You Roll With The Flow

Red HenryWe played music for a local restaurant last Saturday, and I thought that the job was a good illustration of things that can happen when you're performing. The gig was outdoors, in a shady location next to the restaurant, which was billing the event as "Bluegrass and Barbeque." Our friends Charlie and Charlotte and their Sweetwater String Band were playing three sets in front of us, and then we were to play from 7:00 till 10.

A big complication for us was that Murphy and I had an out-of-town show the next day. We needed to get on the road early Sunday, drive for seven hours to North Carolina, and perform with Murphy's sisters at a church service that evening. So even starting on Saturday, we had to allow for the time and fatigue factors so we could get through the two days and have plenty of energy (and voice) left to perform well on Sunday evening.

Since this Saturday event was outdoors, a sound system would definitely be needed. To save some time and energy, we arranged for Charlie and Charlotte to let us use their sound system---that was a big help. We wouldn't need to lug our own equipment out of the house, set it up and take it down at the gig, and then move it back into our house late at night. (That kind of sound-system hassle is normally a BIG part of playing music.) Instead, it was easy. We just arrived at the restaurant at about 6:00, got tuned up and warmed up, and got up on the stage to play. Charlie and Charlotte drove away after they finished playing, saying they'd be back for their sound system at 10.

Now, it really helped, since we were playing music in a place where we hadn't been before, that we had a band we could depend on. Murphy was on banjo, of course, and I was playing mandolin. In this case we had really strong pickers with us: David McLaughlin played bass, and Scott Brannon was on guitar. Those guys have been playing music about as long as we have, and have also seen a multitude of performing situations. So we knew that we could handle whatever came up.

The stage? It was a flatbed trailer---a standard bluegrass performing venue. The first set went fine, as Murphy, Scott, and I alternated vocal numbers interspersed with some instrumentals. The listening crowd was on a pleasant, shady patio right in front of the stage, feeling good and digging the music. (This is important---the closer the crowd is to you, the better they will usually like you.) It was a really enjoyable job so far.

But something will always happen. As we took our break after the set, it began to sprinkle lightly. That was ominous, because there were thunderstorms all around. Of course we got our instruments in the cases right away, but then, what were we going to do about the sound system? It belonged to Charlie and Charlotte, and we were responsible for it. And the weather couldn't decide what to do, either. It sprinkled, and then quit. Sprinkled, and then quit again. There were still thunderstorms nearby, though, and we couldn't take a chance. So when it started sprinkling the third time, we decided to move inside and play without the sound system. It might start raining very heavily at any minute. So we quickly packed up all the sound equipment, with the help of some bluegrass fans to move the large, heavy speakers and amps. We put the stuff under a well-secured tarp, and put an awning over that. It ought to be safe, we figured, unless a really big storm came in and blew the tarp off of it.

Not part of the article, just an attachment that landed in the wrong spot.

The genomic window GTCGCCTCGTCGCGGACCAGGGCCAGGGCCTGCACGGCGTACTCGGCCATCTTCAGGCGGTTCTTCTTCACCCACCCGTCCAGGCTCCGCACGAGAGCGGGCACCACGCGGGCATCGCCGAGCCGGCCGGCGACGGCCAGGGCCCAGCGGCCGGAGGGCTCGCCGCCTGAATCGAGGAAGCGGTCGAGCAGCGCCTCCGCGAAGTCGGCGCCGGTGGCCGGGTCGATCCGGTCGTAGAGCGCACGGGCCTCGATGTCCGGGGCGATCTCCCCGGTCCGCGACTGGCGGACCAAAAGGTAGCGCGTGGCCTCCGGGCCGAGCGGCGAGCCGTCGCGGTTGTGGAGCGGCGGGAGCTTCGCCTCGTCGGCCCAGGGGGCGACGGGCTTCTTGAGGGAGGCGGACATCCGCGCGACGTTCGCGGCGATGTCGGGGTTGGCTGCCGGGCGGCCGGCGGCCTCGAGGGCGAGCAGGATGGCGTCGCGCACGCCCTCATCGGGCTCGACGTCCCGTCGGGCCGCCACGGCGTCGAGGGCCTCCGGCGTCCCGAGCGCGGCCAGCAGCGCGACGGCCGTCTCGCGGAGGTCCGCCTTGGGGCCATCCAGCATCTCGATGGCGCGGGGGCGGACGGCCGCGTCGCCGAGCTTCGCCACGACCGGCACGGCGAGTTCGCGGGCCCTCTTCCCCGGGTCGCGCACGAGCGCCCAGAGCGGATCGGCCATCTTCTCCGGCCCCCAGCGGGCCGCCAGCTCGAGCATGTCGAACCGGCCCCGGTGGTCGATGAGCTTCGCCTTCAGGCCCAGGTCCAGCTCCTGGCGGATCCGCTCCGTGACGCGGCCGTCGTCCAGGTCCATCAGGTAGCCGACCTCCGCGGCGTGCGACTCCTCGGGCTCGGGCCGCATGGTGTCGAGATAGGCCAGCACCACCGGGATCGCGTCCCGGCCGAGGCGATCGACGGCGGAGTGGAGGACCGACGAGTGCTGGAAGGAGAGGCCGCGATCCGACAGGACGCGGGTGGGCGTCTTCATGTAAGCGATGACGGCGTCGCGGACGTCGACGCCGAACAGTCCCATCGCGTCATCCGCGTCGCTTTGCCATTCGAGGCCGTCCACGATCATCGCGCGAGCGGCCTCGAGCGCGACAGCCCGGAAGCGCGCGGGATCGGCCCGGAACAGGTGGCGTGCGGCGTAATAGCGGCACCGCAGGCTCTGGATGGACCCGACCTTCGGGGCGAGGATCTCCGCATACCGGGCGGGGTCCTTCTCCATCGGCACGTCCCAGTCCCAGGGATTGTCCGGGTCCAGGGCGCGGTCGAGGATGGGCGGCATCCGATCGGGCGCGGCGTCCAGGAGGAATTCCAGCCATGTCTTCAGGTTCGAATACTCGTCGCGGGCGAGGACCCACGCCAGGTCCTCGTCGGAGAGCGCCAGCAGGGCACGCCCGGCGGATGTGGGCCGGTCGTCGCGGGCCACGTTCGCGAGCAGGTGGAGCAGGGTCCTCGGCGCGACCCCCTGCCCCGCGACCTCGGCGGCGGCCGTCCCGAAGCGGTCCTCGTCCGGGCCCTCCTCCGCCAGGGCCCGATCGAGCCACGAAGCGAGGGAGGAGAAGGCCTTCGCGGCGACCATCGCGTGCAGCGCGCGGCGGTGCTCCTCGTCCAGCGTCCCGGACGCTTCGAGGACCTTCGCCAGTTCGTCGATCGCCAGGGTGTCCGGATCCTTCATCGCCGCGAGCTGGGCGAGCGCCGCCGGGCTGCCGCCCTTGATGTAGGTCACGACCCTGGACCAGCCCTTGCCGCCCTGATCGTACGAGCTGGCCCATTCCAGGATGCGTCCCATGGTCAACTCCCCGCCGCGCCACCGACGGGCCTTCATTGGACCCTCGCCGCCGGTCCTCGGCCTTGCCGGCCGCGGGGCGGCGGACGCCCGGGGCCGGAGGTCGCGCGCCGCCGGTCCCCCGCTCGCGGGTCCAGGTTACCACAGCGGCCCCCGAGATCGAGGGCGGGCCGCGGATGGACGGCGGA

Now, of course, we were behind schedule, but primarily, we'd had to put a lot of attention and energy we didn't anticipate into dealing with the weather and the sound system because of the weather. We had been warmed up singing and playing our instruments, but now we'd been packing up mikes and cables and speakers and amps until it was much like starting all over again. We were a bit out-of-breath from moving stuff, and (to put it mildly) our hands were de-sensitized from the instrument necks. But we got inside the restaurant---still with a good crowd even after that break, the place was nearly full---and started our next set, playing without a sound system.

Since our environment changed from playing outside with sound to playing inside without it, our band's sound (both as the audience heard it and as we heard it ourselves) changed a lot. One advantage to playing without a sound system is that sometimes the band members can hear each other better. Another plus is that there's no sound system to put a barrier between you and the audience. Disadvantages include having to project more with the vocals, and having to play quietly to avoid having the instruments drown out the voices. But we'd all done this many times before, so we jumped into it. Murphy sang some of her original songs, and several great old bluegrass numbers. Scott sang some fine old Reno & Smiley songs, and more. David and Scott sang a few very nice duets. Murphy and I traded licks on some good old banjo and mandolin tunes, and the crowd loved it all. We played those last two sets indoors, and wrapped it up. Everybody had a great time, and Murphy and I were all ready to drive to North Carolina the next morning.

And the rain, which had caused all that commotion in the middle of our show? After those first sprinkles, it never came back.

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